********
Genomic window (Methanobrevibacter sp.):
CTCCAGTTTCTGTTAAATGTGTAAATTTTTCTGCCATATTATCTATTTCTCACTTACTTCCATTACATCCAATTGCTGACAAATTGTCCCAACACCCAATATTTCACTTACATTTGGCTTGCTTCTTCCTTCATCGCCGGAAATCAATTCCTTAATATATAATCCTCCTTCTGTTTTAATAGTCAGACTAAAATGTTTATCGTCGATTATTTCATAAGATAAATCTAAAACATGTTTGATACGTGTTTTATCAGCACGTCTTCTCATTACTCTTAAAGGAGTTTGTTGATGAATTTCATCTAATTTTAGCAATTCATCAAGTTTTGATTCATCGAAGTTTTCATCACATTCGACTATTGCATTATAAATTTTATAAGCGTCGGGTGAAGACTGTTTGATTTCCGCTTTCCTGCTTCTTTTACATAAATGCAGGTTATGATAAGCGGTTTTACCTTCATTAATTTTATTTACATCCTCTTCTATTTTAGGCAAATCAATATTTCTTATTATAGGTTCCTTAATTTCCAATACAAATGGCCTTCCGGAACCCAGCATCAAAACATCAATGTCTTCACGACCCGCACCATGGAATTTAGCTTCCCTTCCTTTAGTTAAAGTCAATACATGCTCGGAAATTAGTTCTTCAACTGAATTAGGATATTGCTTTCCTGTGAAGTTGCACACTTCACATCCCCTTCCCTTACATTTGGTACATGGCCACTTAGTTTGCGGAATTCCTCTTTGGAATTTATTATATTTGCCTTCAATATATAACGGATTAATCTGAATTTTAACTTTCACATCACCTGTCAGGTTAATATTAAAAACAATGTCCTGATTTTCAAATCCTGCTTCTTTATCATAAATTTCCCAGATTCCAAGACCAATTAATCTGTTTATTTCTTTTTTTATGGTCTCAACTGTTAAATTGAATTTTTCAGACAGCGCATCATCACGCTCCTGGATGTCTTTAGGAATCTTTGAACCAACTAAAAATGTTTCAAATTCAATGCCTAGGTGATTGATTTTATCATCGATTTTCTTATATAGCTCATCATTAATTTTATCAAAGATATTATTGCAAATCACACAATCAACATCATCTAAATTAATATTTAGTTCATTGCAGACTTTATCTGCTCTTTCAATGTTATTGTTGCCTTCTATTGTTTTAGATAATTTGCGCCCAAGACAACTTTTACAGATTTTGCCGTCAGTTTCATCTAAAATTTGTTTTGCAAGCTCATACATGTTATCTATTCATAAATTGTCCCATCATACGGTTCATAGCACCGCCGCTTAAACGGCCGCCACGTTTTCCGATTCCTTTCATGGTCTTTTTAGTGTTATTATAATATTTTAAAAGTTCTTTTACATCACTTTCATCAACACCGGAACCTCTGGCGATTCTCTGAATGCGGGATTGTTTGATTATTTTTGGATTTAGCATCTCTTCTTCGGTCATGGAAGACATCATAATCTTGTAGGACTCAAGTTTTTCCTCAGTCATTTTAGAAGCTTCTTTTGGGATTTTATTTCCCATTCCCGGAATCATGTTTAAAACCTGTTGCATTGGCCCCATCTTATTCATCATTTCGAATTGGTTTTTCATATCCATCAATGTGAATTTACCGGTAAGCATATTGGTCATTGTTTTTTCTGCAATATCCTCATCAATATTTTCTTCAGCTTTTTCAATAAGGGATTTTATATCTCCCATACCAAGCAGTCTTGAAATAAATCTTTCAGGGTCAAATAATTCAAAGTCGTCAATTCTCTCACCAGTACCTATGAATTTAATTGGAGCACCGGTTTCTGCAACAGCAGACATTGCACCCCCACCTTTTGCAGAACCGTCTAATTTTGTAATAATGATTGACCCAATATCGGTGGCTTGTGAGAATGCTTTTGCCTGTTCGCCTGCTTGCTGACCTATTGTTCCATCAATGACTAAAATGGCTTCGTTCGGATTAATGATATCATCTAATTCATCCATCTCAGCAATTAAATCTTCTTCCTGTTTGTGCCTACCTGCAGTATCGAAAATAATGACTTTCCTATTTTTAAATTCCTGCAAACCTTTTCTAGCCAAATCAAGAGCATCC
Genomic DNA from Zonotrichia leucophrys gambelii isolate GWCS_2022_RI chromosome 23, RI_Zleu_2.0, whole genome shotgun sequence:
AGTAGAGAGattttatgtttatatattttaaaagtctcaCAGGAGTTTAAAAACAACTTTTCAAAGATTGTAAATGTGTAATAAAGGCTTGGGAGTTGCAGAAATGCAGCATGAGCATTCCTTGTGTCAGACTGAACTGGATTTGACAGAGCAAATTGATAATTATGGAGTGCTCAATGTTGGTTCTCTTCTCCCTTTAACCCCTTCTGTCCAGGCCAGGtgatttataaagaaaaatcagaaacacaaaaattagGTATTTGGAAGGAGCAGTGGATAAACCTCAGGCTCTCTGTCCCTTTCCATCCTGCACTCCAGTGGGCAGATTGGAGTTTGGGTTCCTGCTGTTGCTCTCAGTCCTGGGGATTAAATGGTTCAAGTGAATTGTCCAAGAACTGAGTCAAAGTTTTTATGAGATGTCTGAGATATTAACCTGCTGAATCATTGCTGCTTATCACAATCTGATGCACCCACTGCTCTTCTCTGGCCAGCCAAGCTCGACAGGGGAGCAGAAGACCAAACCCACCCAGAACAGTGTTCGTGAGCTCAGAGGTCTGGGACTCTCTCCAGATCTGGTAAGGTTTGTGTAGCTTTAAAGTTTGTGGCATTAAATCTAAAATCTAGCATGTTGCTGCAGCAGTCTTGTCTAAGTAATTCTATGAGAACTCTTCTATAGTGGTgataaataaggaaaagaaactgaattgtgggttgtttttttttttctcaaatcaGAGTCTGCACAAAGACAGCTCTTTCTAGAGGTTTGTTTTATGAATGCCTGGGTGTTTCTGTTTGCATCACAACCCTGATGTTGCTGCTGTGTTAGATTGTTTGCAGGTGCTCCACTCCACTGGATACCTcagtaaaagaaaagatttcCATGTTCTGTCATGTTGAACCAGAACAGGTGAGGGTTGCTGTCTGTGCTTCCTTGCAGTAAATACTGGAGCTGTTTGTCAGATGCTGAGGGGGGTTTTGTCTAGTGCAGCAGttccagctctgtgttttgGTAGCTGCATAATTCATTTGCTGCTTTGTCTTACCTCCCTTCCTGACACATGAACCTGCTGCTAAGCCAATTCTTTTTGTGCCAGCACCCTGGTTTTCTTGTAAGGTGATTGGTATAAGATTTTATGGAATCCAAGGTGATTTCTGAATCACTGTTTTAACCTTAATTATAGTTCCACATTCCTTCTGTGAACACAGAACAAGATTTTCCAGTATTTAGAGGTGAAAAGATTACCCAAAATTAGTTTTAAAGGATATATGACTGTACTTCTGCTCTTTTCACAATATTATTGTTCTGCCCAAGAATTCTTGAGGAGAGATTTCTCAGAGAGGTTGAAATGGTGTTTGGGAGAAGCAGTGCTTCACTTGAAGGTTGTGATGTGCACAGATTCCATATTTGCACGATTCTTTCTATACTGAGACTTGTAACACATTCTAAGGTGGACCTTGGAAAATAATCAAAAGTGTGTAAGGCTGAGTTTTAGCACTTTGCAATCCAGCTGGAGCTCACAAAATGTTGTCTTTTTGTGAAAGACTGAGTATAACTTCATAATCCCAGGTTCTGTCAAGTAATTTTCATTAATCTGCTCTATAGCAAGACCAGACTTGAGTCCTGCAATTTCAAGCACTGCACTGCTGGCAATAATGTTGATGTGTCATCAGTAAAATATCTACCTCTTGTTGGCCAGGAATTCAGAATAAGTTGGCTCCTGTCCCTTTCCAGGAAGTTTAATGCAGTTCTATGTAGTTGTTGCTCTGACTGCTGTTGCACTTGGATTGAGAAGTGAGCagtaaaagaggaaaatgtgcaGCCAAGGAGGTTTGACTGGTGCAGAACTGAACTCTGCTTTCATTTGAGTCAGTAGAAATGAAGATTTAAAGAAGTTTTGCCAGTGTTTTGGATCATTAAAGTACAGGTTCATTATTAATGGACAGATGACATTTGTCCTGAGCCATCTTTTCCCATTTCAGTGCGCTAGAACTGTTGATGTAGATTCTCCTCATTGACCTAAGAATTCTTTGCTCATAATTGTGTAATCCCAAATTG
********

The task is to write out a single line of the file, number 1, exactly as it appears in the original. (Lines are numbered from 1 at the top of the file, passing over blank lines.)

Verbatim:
Genomic window (Methanobrevibacter sp.):